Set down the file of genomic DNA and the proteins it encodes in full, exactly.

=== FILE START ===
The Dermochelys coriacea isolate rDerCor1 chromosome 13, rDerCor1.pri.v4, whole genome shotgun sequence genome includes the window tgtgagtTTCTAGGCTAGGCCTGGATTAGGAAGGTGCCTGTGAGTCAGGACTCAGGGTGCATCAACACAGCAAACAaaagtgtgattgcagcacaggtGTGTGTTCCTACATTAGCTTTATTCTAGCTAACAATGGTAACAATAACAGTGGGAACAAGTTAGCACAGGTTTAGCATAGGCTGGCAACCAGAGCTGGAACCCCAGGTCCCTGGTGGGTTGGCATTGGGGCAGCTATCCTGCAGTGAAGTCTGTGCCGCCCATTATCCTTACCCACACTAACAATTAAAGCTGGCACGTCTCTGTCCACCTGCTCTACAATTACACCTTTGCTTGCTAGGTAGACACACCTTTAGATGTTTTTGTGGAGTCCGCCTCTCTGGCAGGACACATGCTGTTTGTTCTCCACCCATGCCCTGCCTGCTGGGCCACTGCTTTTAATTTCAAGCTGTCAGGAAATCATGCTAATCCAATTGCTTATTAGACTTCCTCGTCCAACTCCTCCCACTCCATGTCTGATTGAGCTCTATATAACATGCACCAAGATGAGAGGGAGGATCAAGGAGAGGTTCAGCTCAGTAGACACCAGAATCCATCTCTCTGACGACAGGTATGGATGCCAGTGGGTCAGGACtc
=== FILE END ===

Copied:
The Dermochelys coriacea isolate rDerCor1 chromosome 13, rDerCor1.pri.v4, whole genome shotgun sequence genome includes the window tgtgagtTTCTAGGCTAGGCCTGGATTAGGAAGGTGCCTGTGAGTCAGGACTCAGGGTGCATCAACACAGCAAACAaaagtgtgattgcagcacaggtGTGTGTTCCTACATTAGCTTTATTCTAGCTAACAATGGTAACAATAACAGTGGGAACAAGTTAGCACAGGTTTAGCATAGGCTGGCAACCAGAGCTGGAACCCCAGGTCCCTGGTGGGTTGGCATTGGGGCAGCTATCCTGCAGTGAAGTCTGTGCCGCCCATTATCCTTACCCACACTAACAATTAAAGCTGGCACGTCTCTGTCCACCTGCTCTACAATTACACCTTTGCTTGCTAGGTAGACACACCTTTAGATGTTTTTGTGGAGTCCGCCTCTCTGGCAGGACACATGCTGTTTGTTCTCCACCCATGCCCTGCCTGCTGGGCCACTGCTTTTAATTTCAAGCTGTCAGGAAATCATGCTAATCCAATTGCTTATTAGACTTCCTCGTCCAACTCCTCCCACTCCATGTCTGATTGAGCTCTATATAACATGCACCAAGATGAGAGGGAGGATCAAGGAGAGGTTCAGCTCAGTAGACACCAGAATCCATCTCTCTGACGACAGGTATGGATGCCAGTGGGTCAGGACtc